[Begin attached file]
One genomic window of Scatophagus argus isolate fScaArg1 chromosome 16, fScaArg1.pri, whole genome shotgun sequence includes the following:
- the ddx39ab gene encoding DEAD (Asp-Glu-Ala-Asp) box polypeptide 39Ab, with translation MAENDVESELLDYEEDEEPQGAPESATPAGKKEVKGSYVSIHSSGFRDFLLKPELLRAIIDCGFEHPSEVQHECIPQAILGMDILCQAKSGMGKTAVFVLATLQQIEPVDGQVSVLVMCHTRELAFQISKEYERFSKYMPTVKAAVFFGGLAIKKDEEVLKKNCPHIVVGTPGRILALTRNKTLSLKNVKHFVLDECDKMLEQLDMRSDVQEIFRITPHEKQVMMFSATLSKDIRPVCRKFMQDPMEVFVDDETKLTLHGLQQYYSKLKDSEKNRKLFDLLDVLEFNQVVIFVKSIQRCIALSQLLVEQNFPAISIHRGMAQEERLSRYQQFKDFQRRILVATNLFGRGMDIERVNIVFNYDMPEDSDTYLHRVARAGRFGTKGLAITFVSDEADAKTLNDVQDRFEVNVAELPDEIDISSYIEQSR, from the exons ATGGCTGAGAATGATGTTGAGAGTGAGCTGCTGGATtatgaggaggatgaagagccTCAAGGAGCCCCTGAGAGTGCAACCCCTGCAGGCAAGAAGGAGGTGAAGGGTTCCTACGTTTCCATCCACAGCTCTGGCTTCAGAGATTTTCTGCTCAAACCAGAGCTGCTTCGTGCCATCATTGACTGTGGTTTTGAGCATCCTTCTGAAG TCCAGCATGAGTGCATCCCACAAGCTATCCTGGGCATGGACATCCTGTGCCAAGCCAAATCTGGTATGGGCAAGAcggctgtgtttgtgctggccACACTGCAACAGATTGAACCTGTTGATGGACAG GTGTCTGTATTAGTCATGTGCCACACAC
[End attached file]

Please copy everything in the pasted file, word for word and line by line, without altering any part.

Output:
One genomic window of Scatophagus argus isolate fScaArg1 chromosome 16, fScaArg1.pri, whole genome shotgun sequence includes the following:
- the ddx39ab gene encoding DEAD (Asp-Glu-Ala-Asp) box polypeptide 39Ab, with translation MAENDVESELLDYEEDEEPQGAPESATPAGKKEVKGSYVSIHSSGFRDFLLKPELLRAIIDCGFEHPSEVQHECIPQAILGMDILCQAKSGMGKTAVFVLATLQQIEPVDGQVSVLVMCHTRELAFQISKEYERFSKYMPTVKAAVFFGGLAIKKDEEVLKKNCPHIVVGTPGRILALTRNKTLSLKNVKHFVLDECDKMLEQLDMRSDVQEIFRITPHEKQVMMFSATLSKDIRPVCRKFMQDPMEVFVDDETKLTLHGLQQYYSKLKDSEKNRKLFDLLDVLEFNQVVIFVKSIQRCIALSQLLVEQNFPAISIHRGMAQEERLSRYQQFKDFQRRILVATNLFGRGMDIERVNIVFNYDMPEDSDTYLHRVARAGRFGTKGLAITFVSDEADAKTLNDVQDRFEVNVAELPDEIDISSYIEQSR, from the exons ATGGCTGAGAATGATGTTGAGAGTGAGCTGCTGGATtatgaggaggatgaagagccTCAAGGAGCCCCTGAGAGTGCAACCCCTGCAGGCAAGAAGGAGGTGAAGGGTTCCTACGTTTCCATCCACAGCTCTGGCTTCAGAGATTTTCTGCTCAAACCAGAGCTGCTTCGTGCCATCATTGACTGTGGTTTTGAGCATCCTTCTGAAG TCCAGCATGAGTGCATCCCACAAGCTATCCTGGGCATGGACATCCTGTGCCAAGCCAAATCTGGTATGGGCAAGAcggctgtgtttgtgctggccACACTGCAACAGATTGAACCTGTTGATGGACAG GTGTCTGTATTAGTCATGTGCCACACAC